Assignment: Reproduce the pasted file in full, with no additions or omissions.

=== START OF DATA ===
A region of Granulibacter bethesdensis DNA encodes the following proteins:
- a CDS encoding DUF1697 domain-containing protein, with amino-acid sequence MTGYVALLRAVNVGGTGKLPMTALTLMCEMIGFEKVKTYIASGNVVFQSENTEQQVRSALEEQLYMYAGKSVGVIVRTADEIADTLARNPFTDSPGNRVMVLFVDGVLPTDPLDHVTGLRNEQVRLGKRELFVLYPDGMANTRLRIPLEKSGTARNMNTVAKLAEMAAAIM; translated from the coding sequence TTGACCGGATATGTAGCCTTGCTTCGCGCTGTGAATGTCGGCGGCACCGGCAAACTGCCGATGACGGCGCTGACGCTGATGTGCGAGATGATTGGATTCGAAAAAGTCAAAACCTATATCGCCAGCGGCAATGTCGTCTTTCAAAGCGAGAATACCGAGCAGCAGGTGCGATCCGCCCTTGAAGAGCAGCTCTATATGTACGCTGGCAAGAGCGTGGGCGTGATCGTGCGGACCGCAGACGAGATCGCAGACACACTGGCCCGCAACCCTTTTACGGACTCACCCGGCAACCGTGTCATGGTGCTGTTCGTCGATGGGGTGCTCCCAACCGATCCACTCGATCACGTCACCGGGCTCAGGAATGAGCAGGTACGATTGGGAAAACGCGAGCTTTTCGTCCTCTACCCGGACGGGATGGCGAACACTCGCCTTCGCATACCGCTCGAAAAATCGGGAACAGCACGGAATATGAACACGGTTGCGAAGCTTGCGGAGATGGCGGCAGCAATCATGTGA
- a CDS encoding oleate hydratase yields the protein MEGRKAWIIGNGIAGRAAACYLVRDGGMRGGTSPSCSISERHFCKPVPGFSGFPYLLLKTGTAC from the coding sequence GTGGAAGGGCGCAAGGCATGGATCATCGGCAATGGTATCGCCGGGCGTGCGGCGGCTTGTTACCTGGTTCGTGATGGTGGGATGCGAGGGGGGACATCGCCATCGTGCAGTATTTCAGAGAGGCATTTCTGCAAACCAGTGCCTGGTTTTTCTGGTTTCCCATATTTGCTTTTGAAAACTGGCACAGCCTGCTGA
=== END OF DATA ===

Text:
A region of Granulibacter bethesdensis DNA encodes the following proteins:
- a CDS encoding DUF1697 domain-containing protein, with amino-acid sequence MTGYVALLRAVNVGGTGKLPMTALTLMCEMIGFEKVKTYIASGNVVFQSENTEQQVRSALEEQLYMYAGKSVGVIVRTADEIADTLARNPFTDSPGNRVMVLFVDGVLPTDPLDHVTGLRNEQVRLGKRELFVLYPDGMANTRLRIPLEKSGTARNMNTVAKLAEMAAAIM; translated from the coding sequence TTGACCGGATATGTAGCCTTGCTTCGCGCTGTGAATGTCGGCGGCACCGGCAAACTGCCGATGACGGCGCTGACGCTGATGTGCGAGATGATTGGATTCGAAAAAGTCAAAACCTATATCGCCAGCGGCAATGTCGTCTTTCAAAGCGAGAATACCGAGCAGCAGGTGCGATCCGCCCTTGAAGAGCAGCTCTATATGTACGCTGGCAAGAGCGTGGGCGTGATCGTGCGGACCGCAGACGAGATCGCAGACACACTGGCCCGCAACCCTTTTACGGACTCACCCGGCAACCGTGTCATGGTGCTGTTCGTCGATGGGGTGCTCCCAACCGATCCACTCGATCACGTCACCGGGCTCAGGAATGAGCAGGTACGATTGGGAAAACGCGAGCTTTTCGTCCTCTACCCGGACGGGATGGCGAACACTCGCCTTCGCATACCGCTCGAAAAATCGGGAACAGCACGGAATATGAACACGGTTGCGAAGCTTGCGGAGATGGCGGCAGCAATCATGTGA
- a CDS encoding oleate hydratase yields the protein MEGRKAWIIGNGIAGRAAACYLVRDGGMRGGTSPSCSISERHFCKPVPGFSGFPYLLLKTGTAC from the coding sequence GTGGAAGGGCGCAAGGCATGGATCATCGGCAATGGTATCGCCGGGCGTGCGGCGGCTTGTTACCTGGTTCGTGATGGTGGGATGCGAGGGGGGACATCGCCATCGTGCAGTATTTCAGAGAGGCATTTCTGCAAACCAGTGCCTGGTTTTTCTGGTTTCCCATATTTGCTTTTGAAAACTGGCACAGCCTGCTGA